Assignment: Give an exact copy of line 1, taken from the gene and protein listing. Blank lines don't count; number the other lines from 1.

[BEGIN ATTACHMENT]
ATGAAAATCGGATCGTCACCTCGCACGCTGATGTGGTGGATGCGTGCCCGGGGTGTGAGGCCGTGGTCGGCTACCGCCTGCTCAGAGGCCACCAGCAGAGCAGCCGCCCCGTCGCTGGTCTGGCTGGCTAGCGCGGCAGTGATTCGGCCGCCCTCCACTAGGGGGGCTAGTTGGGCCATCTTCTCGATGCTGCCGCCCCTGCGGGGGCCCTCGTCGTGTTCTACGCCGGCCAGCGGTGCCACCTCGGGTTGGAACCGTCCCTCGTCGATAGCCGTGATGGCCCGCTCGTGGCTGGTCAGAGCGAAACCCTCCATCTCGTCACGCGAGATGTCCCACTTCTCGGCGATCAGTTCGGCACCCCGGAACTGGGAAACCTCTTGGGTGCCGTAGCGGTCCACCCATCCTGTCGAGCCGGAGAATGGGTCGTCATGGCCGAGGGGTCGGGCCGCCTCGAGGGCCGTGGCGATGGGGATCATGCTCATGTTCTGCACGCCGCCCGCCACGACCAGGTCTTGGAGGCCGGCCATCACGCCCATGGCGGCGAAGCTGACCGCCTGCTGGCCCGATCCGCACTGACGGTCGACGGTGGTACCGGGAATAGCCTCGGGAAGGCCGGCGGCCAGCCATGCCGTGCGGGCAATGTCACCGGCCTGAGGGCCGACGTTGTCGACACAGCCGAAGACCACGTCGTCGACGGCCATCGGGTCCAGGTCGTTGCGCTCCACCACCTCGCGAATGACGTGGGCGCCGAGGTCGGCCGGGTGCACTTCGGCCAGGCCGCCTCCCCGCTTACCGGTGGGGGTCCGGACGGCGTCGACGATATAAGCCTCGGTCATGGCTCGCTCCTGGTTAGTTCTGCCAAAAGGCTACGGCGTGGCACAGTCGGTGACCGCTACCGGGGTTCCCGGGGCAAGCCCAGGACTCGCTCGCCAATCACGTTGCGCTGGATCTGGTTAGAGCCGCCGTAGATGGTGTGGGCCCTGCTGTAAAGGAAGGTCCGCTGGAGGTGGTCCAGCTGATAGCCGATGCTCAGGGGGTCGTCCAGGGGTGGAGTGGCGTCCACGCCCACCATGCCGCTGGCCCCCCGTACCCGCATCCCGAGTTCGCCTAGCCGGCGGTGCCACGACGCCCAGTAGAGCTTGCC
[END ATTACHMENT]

ATGAAAATCGGATCGTCACCTCGCACGCTGATGTGGTGGATGCGTGCCCGGGGTGTGAGGCCGTGGTCGGCTACCGCCTGCTCAGAGGCCACCAGCAGAGCAGCCGCCCCGTCGCTGGTCTGGCTGGCTAGCGCGGCAGTGATTCGGCCGCCCTCCACTAGGGGGGCTAGTTGGGCCATCTTCTCGATGCTGCCGCCCCTGCGGGGGCCCTCGTCGTGTTCTACGCCGGCCAGCGGTGCCACCTCGGGTTGGAACCGTCCCTCGTCGATAGCCGTGATGGCCCGCTCGTGGCTGGTCAGAGCGAAACCCTCCATCTCGTCACGCGAGATGTCCCACTTCTCGGCGATCAGTTCGGCACCCCGGAACTGGGAAACCTCTTGGGTGCCGTAGCGGTCCACCCATCCTGTCGAGCCGGAGAATGGGTCGTCATGGCCGAGGGGTCGGGCCGCCTCGAGGGCCGTGGCGATGGGGATCATGCTCATGTTCTGCACGCCGCCCGCCACGACCAGGTCTTGGAGGCCGGCCATCACGCCCATGGCGGCGAAGCTGACCGCCTGCTGGCCCGATCCGCACTGACGGTCGACGGTGGTACCGGGAATAGCCTCGGGAAGGCCGGCGGCCAGCCATGCCGTGCGGGCAATGTCACCGGCCTGAGGGCCGACGTTGTCGACACAGCCGAAGACCACGTCGTCGACGGCCATCGGGTCCAGGTCGTTGCGCTCCACCACCTCGCGAATGACGTGGGCGCCGAGGTCGGCCGGGTGCACTTCGGCCAGGCCGCCTCCCCGCTTACCGGTGGGGGTCCGGACGGCGTCGACGATATAAGCCTCGGTCATGGCTCGCTCCTGGTTAGTTCTGCCAAAAGGCTACGGCGTGGCACAGTCGGTGACCGCTACCGGGGTTCCCGGGGCAAGCCCAGGACTCGCTCGCCAATCACGTTGCGCTGGATCTGGTTAGAGCCGCCGTAGATGGTGTGGGCCCTGCTGTAAAGGAAGGTCCGCTGGAGGTGGTCCAGCTGATAGCCGATGCTCAGGGGGTCGTCCAGGGGTGGAGTGGCGTCCACGCCCACCATGCCGCTGGCCCCCCGTACCCGCATCCCGAGTTCGCCTAGCCGGCGGTGCCACGACGCCCAGTAGAGCTTGCC